E-cigarette maker Juul Labs said it was cutting jobs and possibly pulling out of some markets in Europe and Asia, citing a “difficult external environment” and the uncertainty of a global pandemic and economic crisis.
The company did not give specifics on planned job cuts, only that they will make a “significant global reduction.” The Wall Street Journal, citing people familiar with the matter, said Juul plans to cut about 1,200 jobs. The company employs about 2,200 people.
“No final decisions have been made and we will continue to go through our evaluation process,” a spokesperson said.
In a letter to staff this week, chief executive officer K.C. Crosthwaite said the cuts would allow the company to continue investments in science, access control technologies, and future products.
“We’re still in the exploratory stages of this reduction, so we don’t have any details to share about the expected number of impacted employees, or the functions and countries that will be impacted,” he said.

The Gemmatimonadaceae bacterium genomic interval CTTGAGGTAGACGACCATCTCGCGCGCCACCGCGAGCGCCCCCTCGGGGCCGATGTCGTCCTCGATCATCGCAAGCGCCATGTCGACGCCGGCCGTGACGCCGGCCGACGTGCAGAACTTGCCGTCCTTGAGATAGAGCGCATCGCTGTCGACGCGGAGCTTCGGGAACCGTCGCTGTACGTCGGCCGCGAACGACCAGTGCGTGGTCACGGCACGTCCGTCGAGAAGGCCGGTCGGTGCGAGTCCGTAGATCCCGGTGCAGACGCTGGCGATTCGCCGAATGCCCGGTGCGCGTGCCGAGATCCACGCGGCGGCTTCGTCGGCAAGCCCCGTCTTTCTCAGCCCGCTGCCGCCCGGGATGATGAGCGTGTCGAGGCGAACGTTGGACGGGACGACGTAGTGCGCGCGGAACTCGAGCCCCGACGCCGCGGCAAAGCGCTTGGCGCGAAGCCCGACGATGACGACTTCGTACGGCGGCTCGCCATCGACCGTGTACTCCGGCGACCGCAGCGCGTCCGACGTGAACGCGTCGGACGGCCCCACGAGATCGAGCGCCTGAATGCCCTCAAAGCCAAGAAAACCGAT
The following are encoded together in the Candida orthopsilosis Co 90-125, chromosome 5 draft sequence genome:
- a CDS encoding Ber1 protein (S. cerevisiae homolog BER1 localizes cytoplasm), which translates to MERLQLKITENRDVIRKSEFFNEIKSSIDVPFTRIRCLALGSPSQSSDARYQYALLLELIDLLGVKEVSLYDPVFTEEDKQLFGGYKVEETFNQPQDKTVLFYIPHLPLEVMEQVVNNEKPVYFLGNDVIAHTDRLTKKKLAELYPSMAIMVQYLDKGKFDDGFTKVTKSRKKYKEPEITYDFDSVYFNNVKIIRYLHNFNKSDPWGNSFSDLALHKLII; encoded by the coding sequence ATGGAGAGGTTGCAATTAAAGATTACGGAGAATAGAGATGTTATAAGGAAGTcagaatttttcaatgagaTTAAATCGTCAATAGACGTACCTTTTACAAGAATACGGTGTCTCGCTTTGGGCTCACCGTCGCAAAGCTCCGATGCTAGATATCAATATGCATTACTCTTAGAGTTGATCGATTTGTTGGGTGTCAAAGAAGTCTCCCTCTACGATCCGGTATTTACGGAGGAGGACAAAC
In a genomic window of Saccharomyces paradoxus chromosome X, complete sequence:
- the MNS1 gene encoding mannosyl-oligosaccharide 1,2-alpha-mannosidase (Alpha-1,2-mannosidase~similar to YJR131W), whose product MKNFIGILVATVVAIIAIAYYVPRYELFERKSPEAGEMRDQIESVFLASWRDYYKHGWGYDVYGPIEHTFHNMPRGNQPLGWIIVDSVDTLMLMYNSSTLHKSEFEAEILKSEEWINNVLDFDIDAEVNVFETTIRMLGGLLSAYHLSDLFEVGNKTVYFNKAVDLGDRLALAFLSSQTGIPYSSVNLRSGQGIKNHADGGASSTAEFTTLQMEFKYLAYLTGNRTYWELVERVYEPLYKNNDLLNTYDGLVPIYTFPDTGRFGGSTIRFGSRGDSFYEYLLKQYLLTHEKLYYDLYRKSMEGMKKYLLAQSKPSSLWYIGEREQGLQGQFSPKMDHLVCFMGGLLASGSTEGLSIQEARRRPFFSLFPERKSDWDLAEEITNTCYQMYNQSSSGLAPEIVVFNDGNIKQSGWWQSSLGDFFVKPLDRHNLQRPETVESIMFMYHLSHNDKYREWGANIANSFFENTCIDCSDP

Last November, Juul announced a plan to reduce expenses by $1 billion through a major restructuring effort. The company said it planned to lay off 650 employees, mostly in the marketing department. It announced another round of job cuts in April.
Juul was valued it around $37 billion when Altria bought a 35% stake in late 2018.
A series of vaping-related deaths last year led to increased concerns about lung injury and calls for tighter regulation. In late 2018, Juul announced it was halting sales of fruit-flavored products in U.S. stores. It announced it would no longer sell mint-flavored vape pods in November 2019, after sales of those products surged.
In July, the company announced it had submitted a premarket tobacco product application to the Food and Drug Administration as it sought approval to continue marketing its products in the U.S.
“In any potential new market, we would ensure that we can have science and evidence-based conversations with stakeholders before entering and that vapor products can effectively compete with combustible cigarettes,” Juul said.